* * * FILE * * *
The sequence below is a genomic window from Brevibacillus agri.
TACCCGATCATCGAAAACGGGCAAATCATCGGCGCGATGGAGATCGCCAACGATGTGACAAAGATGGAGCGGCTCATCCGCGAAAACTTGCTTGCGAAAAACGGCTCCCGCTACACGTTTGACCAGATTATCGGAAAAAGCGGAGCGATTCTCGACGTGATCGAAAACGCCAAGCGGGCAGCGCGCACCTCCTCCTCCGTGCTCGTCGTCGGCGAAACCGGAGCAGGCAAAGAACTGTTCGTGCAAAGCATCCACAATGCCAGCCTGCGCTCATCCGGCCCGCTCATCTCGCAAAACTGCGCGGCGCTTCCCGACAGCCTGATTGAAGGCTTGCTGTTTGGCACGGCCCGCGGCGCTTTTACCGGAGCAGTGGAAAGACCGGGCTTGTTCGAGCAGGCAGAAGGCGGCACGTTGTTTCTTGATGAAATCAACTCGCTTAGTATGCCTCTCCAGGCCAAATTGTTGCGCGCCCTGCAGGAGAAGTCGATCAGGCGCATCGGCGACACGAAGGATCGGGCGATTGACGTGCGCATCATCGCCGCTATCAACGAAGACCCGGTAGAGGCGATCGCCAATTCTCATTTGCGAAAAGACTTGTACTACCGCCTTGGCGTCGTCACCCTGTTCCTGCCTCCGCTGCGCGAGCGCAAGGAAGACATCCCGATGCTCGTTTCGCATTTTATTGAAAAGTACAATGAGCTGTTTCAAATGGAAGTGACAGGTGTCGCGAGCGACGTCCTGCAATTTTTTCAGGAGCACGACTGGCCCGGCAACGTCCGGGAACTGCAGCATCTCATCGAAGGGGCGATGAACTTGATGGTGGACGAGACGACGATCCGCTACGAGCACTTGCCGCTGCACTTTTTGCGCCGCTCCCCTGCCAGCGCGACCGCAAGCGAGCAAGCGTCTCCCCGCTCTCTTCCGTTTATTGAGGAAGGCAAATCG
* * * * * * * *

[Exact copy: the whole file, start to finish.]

The sequence below is a genomic window from Brevibacillus agri.
TACCCGATCATCGAAAACGGGCAAATCATCGGCGCGATGGAGATCGCCAACGATGTGACAAAGATGGAGCGGCTCATCCGCGAAAACTTGCTTGCGAAAAACGGCTCCCGCTACACGTTTGACCAGATTATCGGAAAAAGCGGAGCGATTCTCGACGTGATCGAAAACGCCAAGCGGGCAGCGCGCACCTCCTCCTCCGTGCTCGTCGTCGGCGAAACCGGAGCAGGCAAAGAACTGTTCGTGCAAAGCATCCACAATGCCAGCCTGCGCTCATCCGGCCCGCTCATCTCGCAAAACTGCGCGGCGCTTCCCGACAGCCTGATTGAAGGCTTGCTGTTTGGCACGGCCCGCGGCGCTTTTACCGGAGCAGTGGAAAGACCGGGCTTGTTCGAGCAGGCAGAAGGCGGCACGTTGTTTCTTGATGAAATCAACTCGCTTAGTATGCCTCTCCAGGCCAAATTGTTGCGCGCCCTGCAGGAGAAGTCGATCAGGCGCATCGGCGACACGAAGGATCGGGCGATTGACGTGCGCATCATCGCCGCTATCAACGAAGACCCGGTAGAGGCGATCGCCAATTCTCATTTGCGAAAAGACTTGTACTACCGCCTTGGCGTCGTCACCCTGTTCCTGCCTCCGCTGCGCGAGCGCAAGGAAGACATCCCGATGCTCGTTTCGCATTTTATTGAAAAGTACAATGAGCTGTTTCAAATGGAAGTGACAGGTGTCGCGAGCGACGTCCTGCAATTTTTTCAGGAGCACGACTGGCCCGGCAACGTCCGGGAACTGCAGCATCTCATCGAAGGGGCGATGAACTTGATGGTGGACGAGACGACGATCCGCTACGAGCACTTGCCGCTGCACTTTTTGCGCCGCTCCCCTGCCAGCGCGACCGCAAGCGAGCAAGCGTCTCCCCGCTCTCTTCCGTTTATTGAGGAAGGCAAATCG